In the new-normal of generative AI, how does one articulate the value of academic integrity? This blog presents my current response in about 2,500 words; a complete answer could fill a sizable book.

Massive amounts of misinformation are disseminated about generative AI, so the first part of my discussion clarifies what large language models (Chat-GPT and its counterparts) can currently do and what they cannot accomplish at this point in time. The second part describes ways in which generative AI can be misused as a means of learning; unfortunately, many people are now advocating for these mistaken applications to education. The third part describes ways in which large language models (LLM), used well, may substantially improve learning and education. I close with a plea for a robust, informed public discussion about these topics and issues.


Dr. Chris Dede and the Necessity of Training Students and Faculty to Improve Their Human Judgment and Work Properly with AIs — from stefanbauschard.substack.com by Stefan Bauschard
We need to stop using test-driven curriculums that train students to listen and to compete against machines, a competition they cannot win. Instead, we need to help them augment their Judgment.


The Creative Ways Teachers Are Using ChatGPT in the Classroom — from time.com by Olivia B. Waxman

Many of the more than a dozen teachers TIME interviewed for this story argue that the way to get kids to care is to proactively use ChatGPT in the classroom.

Some of those creative ideas are already in effect at Peninsula High School in Gig Harbor, about an hour from Seattle. In Erin Rossing’s precalculus class, a student got ChatGPT to generate a rap about vectors and trigonometry in the style of Kanye West, while geometry students used the program to write mathematical proofs in the style of raps, which they performed in a classroom competition. In Kara Beloate’s English-Language Arts class, she allowed students reading Shakespeare’s Othello to use ChatGPT to translate lines into modern English to help them understand the text, so that they could spend class time discussing the plot and themes.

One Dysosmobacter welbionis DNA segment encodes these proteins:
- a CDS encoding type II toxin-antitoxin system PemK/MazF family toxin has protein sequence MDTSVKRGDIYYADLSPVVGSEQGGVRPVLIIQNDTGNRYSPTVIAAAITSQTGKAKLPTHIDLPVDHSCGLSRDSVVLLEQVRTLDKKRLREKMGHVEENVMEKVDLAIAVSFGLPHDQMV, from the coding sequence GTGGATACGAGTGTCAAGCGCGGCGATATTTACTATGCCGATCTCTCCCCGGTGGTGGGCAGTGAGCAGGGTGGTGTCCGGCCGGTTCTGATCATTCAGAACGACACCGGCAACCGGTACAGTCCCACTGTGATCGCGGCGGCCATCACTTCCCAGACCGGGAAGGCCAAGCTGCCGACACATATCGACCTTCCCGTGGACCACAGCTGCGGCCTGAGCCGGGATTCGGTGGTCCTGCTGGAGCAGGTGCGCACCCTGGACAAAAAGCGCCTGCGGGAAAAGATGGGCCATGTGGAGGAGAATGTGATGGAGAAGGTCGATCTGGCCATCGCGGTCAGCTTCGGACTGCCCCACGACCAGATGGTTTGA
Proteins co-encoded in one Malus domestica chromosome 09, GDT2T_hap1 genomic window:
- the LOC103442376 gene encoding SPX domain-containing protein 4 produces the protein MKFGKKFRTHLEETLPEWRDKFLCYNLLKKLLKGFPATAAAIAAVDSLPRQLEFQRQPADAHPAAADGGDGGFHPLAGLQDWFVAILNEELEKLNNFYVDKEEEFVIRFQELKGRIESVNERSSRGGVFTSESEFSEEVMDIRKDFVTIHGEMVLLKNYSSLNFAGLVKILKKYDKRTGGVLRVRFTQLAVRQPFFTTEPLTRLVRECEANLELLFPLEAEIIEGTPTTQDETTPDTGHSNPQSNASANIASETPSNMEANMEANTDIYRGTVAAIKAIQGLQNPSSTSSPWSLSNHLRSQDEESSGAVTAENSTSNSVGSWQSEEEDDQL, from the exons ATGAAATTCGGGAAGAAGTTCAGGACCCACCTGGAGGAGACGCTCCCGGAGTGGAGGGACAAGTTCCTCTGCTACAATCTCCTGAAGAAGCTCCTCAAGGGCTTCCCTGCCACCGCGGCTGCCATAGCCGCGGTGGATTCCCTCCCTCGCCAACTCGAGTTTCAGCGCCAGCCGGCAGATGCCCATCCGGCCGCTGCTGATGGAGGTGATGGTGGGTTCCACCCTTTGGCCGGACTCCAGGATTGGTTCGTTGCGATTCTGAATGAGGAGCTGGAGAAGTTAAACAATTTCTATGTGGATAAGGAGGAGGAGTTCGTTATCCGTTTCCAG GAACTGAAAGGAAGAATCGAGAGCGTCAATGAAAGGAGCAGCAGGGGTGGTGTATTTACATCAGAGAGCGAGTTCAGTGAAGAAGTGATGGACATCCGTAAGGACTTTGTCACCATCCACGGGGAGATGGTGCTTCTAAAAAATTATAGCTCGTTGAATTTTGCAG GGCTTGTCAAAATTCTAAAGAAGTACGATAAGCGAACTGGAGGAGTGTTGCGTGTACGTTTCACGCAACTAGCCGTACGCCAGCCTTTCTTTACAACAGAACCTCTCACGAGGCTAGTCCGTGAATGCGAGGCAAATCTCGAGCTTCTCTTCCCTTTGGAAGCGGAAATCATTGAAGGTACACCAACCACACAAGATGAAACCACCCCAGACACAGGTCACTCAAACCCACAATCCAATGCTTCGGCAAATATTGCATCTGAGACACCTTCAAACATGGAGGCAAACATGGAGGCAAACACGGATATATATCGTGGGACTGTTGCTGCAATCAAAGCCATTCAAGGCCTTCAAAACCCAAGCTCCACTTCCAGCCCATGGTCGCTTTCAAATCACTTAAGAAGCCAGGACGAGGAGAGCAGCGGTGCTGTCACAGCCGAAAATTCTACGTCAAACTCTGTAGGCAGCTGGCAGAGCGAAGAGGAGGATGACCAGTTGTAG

AI in Higher Education: Aiding Students’ Academic Journey — from td.org by J. Chris Brown

Topics/sections include:

Automatic Grading and Assessment
AI-Assisted Student Support Services
Intelligent Tutoring Systems
AI Can Help Both Students and Teachers


Shockwaves & Innovations: How Nations Worldwide Are Dealing with AI in Education — from the74million.org by Robin Lake
Lake: Other countries are quickly adopting artificial intelligence in schools. Lessons from Singapore, South Korea, India, China, Finland and Japan.

I found that other developed countries share concerns about students cheating but are moving quickly to use AI to personalize education, enhance language lessons and help teachers with mundane tasks, such as grading. Some of these countries are in the early stages of training teachers to use AI and developing curriculum standards for what students should know and be able to do with the technology.